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Cowes - Yarmouth (coastal path)
A gentle introduction to the Isle of Wight Coastal Path, with rolling landscape to follow. The trail leads you along cliff tops before descending onto the beach at Thorness bay where we're likely to see wading birds, including oyster catchers, ringed plovers and redshanks. After the Thorness Holiday Village you veer away from the coast and inland through the Newton National Nature Reserve with further bird watching opportunities on offer. Shortly thereafter, the trail makes its way back towards the coast, eventually arriving in the attractive, bustling town of Yarmouth.
Yarmouth - Brighstone (coastal path)
This section of the Isle of Wight Coastal Path is dominated by the three pinnacles of the Needles with the Old and New Batteries and the Black Knight missile test From The Needles and Scratchell's Bay, the trail continues along the chalk ridge of Tennyson's Down past the Tennyson Monument following chalk cliff tops past Compton Bay with its excellent beaches. before arriving in your destination of Brighstone.
Brighstone â€“ Bonchurch (coastal path)
Featuring the Isle of Wight's famous Chines (coastal gullies) and St. Catherine's Lighthouse at St. Catherineâ€™s point, many feel this section offers the best walking and views of the entire Isle of Wight Coastal Path. The Ventnor Botanic Gardens lie just after Steephill Cove and thanks to Ventnor's mild climate, the Garden contains palms and many other varieties of sub-tropical plants. Bonchurch and the Landslip, so named as it suffered in the great landslip of 1810. The area was further disturbed in 1928 and continues to slip very gradually.
Bonchurch â€“ Seaview (coastal path)
Passing through the seaside resorts of Shanklin, which still retains some of its Victorian elegance and was once home to John Keats and the more modern resort of Sandown with its zoo and big cat sanctuary at Yaverland, the Maritime Museum at Bembridge, Flamingo Park and Puckpool Park. In addition, there are National Trust areas of interest at Bembridge Down and The Duver.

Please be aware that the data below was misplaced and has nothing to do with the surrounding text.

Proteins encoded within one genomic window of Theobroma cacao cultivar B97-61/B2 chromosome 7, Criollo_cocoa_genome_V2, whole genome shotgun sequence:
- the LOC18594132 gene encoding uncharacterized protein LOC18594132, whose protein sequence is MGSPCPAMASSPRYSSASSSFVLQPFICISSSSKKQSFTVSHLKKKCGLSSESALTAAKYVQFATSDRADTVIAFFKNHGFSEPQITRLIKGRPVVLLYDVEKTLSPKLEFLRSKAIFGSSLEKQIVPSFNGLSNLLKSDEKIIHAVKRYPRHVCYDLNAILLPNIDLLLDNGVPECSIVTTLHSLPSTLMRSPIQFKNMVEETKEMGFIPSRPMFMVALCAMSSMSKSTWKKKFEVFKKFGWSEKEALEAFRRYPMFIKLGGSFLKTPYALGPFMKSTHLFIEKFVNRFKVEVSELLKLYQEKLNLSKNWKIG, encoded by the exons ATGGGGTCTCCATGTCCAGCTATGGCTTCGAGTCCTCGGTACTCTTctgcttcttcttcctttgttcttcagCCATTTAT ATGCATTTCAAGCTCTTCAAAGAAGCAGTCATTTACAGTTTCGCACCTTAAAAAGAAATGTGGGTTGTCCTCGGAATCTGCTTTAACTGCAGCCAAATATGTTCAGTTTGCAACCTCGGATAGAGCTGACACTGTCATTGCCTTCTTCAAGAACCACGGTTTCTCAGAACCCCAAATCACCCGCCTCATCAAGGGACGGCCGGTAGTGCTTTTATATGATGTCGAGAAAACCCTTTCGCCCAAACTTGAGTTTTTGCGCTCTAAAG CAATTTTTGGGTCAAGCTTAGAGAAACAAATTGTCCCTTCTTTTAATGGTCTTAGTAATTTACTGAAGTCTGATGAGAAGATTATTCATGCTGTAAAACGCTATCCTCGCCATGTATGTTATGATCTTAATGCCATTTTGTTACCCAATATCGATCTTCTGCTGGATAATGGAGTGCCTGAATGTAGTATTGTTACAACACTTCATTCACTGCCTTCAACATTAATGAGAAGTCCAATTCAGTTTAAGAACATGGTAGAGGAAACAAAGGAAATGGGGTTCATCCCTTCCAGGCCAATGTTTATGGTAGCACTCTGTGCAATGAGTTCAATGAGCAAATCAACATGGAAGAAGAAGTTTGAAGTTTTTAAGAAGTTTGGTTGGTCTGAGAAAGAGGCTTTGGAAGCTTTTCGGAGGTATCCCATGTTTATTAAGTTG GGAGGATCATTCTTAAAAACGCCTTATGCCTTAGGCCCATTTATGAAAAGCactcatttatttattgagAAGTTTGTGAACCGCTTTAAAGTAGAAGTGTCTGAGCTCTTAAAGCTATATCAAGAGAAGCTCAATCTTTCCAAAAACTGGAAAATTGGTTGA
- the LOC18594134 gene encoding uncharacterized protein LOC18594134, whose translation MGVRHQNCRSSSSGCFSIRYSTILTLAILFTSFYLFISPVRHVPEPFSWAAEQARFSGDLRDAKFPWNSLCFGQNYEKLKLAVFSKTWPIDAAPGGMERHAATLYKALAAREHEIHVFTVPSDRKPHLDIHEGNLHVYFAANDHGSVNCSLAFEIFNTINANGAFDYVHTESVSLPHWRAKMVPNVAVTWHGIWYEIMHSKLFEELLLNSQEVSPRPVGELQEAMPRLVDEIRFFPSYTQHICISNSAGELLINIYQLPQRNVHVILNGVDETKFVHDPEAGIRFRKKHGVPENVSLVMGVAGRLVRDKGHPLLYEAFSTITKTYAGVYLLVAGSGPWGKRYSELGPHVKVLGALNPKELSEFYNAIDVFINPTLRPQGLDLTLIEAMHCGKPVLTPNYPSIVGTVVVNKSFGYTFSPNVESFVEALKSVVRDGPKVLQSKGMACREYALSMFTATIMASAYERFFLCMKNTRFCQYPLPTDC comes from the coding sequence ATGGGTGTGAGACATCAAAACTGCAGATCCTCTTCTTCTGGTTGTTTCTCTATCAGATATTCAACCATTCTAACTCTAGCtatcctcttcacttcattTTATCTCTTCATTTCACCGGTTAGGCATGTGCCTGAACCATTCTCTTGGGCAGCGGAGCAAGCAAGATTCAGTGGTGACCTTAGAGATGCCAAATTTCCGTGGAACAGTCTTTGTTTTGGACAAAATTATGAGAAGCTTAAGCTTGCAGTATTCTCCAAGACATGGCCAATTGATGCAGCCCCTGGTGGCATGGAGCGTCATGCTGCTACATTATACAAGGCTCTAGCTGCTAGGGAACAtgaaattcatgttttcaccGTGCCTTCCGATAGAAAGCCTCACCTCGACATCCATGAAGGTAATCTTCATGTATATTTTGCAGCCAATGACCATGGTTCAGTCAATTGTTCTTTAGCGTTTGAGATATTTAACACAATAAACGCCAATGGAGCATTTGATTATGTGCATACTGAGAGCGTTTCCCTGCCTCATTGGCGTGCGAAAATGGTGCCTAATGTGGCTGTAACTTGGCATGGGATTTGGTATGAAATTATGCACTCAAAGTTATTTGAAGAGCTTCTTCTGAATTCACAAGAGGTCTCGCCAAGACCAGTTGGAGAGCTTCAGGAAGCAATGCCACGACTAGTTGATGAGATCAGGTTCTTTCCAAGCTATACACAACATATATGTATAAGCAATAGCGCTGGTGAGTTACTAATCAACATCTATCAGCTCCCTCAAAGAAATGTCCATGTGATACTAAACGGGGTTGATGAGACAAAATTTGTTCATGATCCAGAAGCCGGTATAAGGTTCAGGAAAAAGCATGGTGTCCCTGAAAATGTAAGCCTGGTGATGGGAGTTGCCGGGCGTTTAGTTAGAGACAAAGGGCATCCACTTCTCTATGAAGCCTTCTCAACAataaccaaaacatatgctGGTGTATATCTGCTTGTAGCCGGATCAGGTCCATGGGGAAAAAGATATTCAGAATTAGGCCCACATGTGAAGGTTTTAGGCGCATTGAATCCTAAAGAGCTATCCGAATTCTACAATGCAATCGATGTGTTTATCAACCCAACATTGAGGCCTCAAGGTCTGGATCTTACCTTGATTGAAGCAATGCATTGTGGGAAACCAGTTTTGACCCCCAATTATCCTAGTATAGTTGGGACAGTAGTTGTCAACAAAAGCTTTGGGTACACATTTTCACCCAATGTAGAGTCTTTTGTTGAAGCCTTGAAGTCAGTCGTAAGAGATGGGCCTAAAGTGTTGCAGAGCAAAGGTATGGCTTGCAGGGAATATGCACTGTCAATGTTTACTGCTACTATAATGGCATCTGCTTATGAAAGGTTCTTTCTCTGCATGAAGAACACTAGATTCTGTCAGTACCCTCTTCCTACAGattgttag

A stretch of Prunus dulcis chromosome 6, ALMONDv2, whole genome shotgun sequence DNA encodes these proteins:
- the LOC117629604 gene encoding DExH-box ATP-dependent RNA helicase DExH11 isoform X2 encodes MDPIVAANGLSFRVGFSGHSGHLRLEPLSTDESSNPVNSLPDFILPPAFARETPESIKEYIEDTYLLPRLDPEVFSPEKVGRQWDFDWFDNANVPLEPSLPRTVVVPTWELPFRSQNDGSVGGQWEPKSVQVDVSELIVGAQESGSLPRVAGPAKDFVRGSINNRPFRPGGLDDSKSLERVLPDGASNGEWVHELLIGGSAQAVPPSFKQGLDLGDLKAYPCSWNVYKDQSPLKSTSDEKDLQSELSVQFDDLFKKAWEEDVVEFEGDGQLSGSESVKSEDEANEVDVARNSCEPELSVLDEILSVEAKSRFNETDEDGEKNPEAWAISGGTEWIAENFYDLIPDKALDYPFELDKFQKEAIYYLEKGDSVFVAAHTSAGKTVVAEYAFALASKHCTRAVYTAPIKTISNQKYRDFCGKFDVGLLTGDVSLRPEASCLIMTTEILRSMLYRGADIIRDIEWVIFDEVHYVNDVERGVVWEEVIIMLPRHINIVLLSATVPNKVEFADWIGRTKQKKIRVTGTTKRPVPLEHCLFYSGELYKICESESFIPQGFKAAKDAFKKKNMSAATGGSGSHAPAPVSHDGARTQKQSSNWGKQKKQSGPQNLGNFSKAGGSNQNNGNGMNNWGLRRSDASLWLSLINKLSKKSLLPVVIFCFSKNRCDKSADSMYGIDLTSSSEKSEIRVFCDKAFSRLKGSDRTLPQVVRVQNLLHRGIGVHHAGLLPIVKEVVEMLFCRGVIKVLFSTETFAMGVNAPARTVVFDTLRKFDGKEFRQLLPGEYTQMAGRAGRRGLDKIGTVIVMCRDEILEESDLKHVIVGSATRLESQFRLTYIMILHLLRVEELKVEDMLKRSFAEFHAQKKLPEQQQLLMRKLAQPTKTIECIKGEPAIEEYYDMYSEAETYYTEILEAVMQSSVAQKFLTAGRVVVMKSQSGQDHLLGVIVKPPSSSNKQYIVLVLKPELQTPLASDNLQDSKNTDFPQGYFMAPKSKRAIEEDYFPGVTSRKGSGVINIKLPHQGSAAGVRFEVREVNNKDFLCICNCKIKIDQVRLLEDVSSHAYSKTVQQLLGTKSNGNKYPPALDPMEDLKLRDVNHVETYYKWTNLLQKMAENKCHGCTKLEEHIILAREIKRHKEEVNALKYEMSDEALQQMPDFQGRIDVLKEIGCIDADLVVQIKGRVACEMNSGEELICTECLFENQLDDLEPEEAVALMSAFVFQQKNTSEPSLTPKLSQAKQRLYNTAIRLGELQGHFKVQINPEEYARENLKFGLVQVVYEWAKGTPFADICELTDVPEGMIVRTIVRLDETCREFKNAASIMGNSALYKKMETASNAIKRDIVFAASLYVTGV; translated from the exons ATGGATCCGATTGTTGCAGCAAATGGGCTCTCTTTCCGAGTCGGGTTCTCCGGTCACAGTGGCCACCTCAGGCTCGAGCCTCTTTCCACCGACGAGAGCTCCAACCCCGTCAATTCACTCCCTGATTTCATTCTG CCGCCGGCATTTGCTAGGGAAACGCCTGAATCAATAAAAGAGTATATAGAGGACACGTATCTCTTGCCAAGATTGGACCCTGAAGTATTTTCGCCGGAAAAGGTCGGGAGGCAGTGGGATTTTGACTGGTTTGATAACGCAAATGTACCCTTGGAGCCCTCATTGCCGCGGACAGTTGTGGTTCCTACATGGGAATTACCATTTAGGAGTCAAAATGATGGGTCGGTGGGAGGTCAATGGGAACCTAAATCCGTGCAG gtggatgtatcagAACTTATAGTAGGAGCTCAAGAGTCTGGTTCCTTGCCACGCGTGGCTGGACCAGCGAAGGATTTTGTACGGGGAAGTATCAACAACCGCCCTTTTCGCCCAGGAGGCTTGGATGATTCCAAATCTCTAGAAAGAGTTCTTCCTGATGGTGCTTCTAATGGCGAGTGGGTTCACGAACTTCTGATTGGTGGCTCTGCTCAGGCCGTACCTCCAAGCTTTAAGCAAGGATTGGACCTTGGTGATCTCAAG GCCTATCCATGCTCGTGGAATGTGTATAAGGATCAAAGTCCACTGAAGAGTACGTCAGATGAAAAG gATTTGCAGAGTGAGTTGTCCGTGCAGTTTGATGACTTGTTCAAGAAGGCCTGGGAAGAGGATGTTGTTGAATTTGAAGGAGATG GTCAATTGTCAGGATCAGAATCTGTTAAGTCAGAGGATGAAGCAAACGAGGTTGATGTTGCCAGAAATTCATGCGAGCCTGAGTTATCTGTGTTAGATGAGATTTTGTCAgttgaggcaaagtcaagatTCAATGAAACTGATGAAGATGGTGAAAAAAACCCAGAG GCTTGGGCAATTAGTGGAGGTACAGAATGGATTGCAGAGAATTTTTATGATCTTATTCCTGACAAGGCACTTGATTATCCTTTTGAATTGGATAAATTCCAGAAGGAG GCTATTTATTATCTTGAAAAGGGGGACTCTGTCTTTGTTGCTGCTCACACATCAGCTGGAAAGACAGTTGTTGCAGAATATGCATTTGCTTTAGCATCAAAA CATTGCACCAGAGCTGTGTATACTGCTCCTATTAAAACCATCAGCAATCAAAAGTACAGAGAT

Seaview â€“ Cowes (coastal path)
This final section of the Isle of Wight Coastal Path tends to run further from the coast than other sections, in much the same way that the first section did. Here, you move inland after crossing the Wootton Creek. Before that, a highpoint is Quarr Abbey, originally a Cistercian site dating from the 12th Century. The present abbey, however, was built in the early 20th Century by Benedictine monks. This section arguably keeps the best or at least the most popular, 'til last though. The stunning Osborne House, a favourite retreat of Queen Victoria is the singular most popular attraction on the Isle of Wight. Thereafter the trail continues back to Cowes and the end of the Isle of Wight Coastal Path.
Cowes â€“ Chale (North to South)
Heading out of Cowes you will follow the Tidal banks of the River Medina passing the Folly Pub on your way to Newport the Capital of the Island. Leaving Newport you will pass ponds and small rivers and then join the Stenbury trail. Shortly after heading South through the sleepy villages of Merstone and Rookley. Meeting up with the Yar river trail into Whitwell and skirting around Niton and finally arriving At St Catherines Light House.
Needles â€“ Newport (West to East)
After breakfast you will be transported from Cowes to the Needles where you begin the East to West crossing of the Island. Following the cliff path with its fantastic views or the more inland Tennyson trail passing the Poet Laurets Monument on you way down to Freshwater Bay. Climbing past the Golf club and re joining the Tennyson trail over the 4 Downs of Compton, Brooke, Mottistone and Brighstone before entering into Brighstone forest (look out for the elusive Red Squirrel). Leaving the forest you will descend through the Bowcombe valley and follow the Lukely Brooke through crystal clear water meadows leading to Carisbrooke Castle where Richard 1 was imprisoned in 1647.
Newport â€“ Bembridge (West to East)
Climbing out of Newport you will join the Bembridge trail, climbing up and past the gravel works on St Georges Down and onto the craft village of Arreton with its brush rubbing centre and Manor house. Passing through tiny villages and the ancient town of Brading with its Wax Works museum and Roman villa. The last part of the walk takes you through the lowlands of Brading marshes which are buzzing with wildlife. Look out for shimmering damselflies darting along the river in summer. In winter, the marshes take on more muted colours with willows and reed beds swaying in the wind. Passing Bembridge Windmill which is the only surviving windmill on the Island. Built c 1700 and still with its original machinery in tact it has been an inspiration for many artists including J M W Turner. Finally arriving in the maritime town of Bembridge on the Eastern point of the Island